In My Mail Box is a weekly MEME by The Story Siren and I fall in love with it -The MEME not the Siren-
Diary of a Wimpy Kid: Rodrick Rules (Diary of a Wimpy Kid #2) by Jeff Kinney
The highly anticipated sequel to the #1 NEW YORK TIMES bestselling book!
Secrets have a way of getting out, especially when a diary is involved.
Whatever you do, don’t ask Greg Heffley how he spent his summer vacation, because he definitely doesn’t want to talk about it.
As Greg enters the new school year, he’s eager to put the past three months behind him . . . and one event in particular.
Unfortunately for Greg, his older brother, Rodrick, knows all about the incident Greg wants to keep under wraps. But secrets have a way of getting out . . . especially when a diary is involved.
Diary of a Wimpy Kid: Rodrick Rules chronicles Greg’s attempts to navigate the hazards of middle school, impress the girls, steer clear of the school talent show, and most important, keep his secret safe.
Switched (My Sister the Vampire #1) by Sienna Mercer
When Olivia Abbott moves to town, she’s excited to join the cheerleading team and make new friends. Then she meets Ivy Vega. At first, Ivy, pale and dressed all in black, looks like Olivia’s opposite. Then the girls look beyond the glittery pink blush and thick black eyeliner to discover they’re identical—identical twins!
Olivia and Ivy are brimming with plans to switch places and pull every twin trick in the book. But Olivia soon discovers that she and Ivy aren’t exactly the same. Ivy’s a vampire. And she’s not the only one in town.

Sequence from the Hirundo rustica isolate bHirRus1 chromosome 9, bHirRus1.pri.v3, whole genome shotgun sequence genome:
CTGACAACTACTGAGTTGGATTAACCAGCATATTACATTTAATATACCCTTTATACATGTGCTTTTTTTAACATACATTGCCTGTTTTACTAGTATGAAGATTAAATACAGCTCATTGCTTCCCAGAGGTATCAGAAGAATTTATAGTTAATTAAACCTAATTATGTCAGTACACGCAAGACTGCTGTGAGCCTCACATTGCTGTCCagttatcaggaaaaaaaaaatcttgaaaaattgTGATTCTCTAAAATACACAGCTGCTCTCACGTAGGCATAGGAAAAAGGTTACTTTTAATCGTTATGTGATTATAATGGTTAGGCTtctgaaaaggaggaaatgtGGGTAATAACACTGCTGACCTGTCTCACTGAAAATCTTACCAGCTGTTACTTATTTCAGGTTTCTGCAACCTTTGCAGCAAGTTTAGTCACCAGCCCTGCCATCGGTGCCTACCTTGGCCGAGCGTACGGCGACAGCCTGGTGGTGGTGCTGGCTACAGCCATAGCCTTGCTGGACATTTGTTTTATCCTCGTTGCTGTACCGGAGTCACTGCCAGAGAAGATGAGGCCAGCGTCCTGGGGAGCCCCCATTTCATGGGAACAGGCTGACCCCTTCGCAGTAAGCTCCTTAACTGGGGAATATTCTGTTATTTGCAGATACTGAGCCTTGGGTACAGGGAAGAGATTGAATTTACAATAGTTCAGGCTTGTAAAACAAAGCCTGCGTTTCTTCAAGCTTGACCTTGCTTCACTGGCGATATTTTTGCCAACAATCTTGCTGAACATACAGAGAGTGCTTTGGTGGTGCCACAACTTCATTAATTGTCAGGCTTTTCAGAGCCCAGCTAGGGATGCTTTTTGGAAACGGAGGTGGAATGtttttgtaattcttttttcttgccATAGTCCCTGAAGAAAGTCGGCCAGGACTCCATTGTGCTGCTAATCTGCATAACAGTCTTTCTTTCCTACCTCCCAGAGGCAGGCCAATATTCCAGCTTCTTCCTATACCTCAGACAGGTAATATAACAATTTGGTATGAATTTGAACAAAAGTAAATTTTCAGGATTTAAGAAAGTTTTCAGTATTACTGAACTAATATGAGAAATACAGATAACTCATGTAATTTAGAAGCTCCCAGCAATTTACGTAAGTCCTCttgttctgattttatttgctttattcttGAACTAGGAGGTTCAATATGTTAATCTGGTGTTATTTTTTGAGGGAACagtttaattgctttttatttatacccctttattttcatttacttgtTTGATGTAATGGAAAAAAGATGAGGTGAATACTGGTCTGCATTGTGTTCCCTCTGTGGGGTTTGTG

The Girl in the Steel Corset (Steampunk Chronicles #1) by Kady Cross
In 1897 England, sixteen-year-old Finley Jayne has no one…except the “thing” inside her.
When a young lord tries to take advantage of Finley, she fights back. And wins. But no normal Victorian girl has a darker side that makes her capable of knocking out a full-grown man with one punch….
Only Griffin King sees the magical darkness inside her that says she’s special, says she’s one of them. The orphaned duke takes her in from the gaslit streets against the wishes of his band of misfits: Emily, who has her own special abilities and an unrequited love for Sam, who is part robot; and Jasper, an American cowboy with a shadowy secret.
Griffin’s investigating a criminal called The Machinist, the mastermind behind several recent crimes by automatons. Finley thinks she can help—and finally be a part of something, finally fit in.
But The Machinist wants to tear Griff’s little company of strays apart, and it isn’t long before trust is tested on all sides. At least Finley knows whose side she’s on—even if it seems no one believes her.
Artemis Fowl (Artemis Fowl #1) by Eoin Colfer
Eoin Colfer describes his new book, Artemis Fowl, as “Die Hard with fairies.” He’s not far wrong. Twelve-year-old Artemis Fowl is the most ingenious criminal mastermind in history. With two trusty sidekicks in tow, he hatches a cunning plot to divest the fairyfolk of their pot of gold. Of course, he isn’t foolish enough to believe in all that “gold at the end of the rainbow” nonsense. Rather, he knows that the only way to separate the little people from their stash is to kidnap one of them and wait for the ransom to arrive. But when the time comes to put his plan into action, he doesn’t count on the appearance of the extrasmall, pointy-eared Captain Holly Short of the LEPrecon (Lower Elements Police Reconnaisance) Unit–and her senior officer, Commander Root, a man (sorry, elf) who will stop at nothing to get her back.
Fantastic stuff from beginning to end, Artemis Fowl is a rip-roaring, 21st-century romp of the highest order. The author has let his imagination run riot by combining folklore, fantasy, and a fistful of high-tech funk in an outrageously devilish book that could well do for fairies what Harry Potter has done for wizardry. But be warned: this is no gentle frolic, so don’t be fooled by the fairy subject matter. Instead, what we have here is well-written, sophisticated, rough ‘n’ tumble storytelling with enough high-octane attitude to make it a seriously cool read for anyone over the age of 10. –Susan Harrison…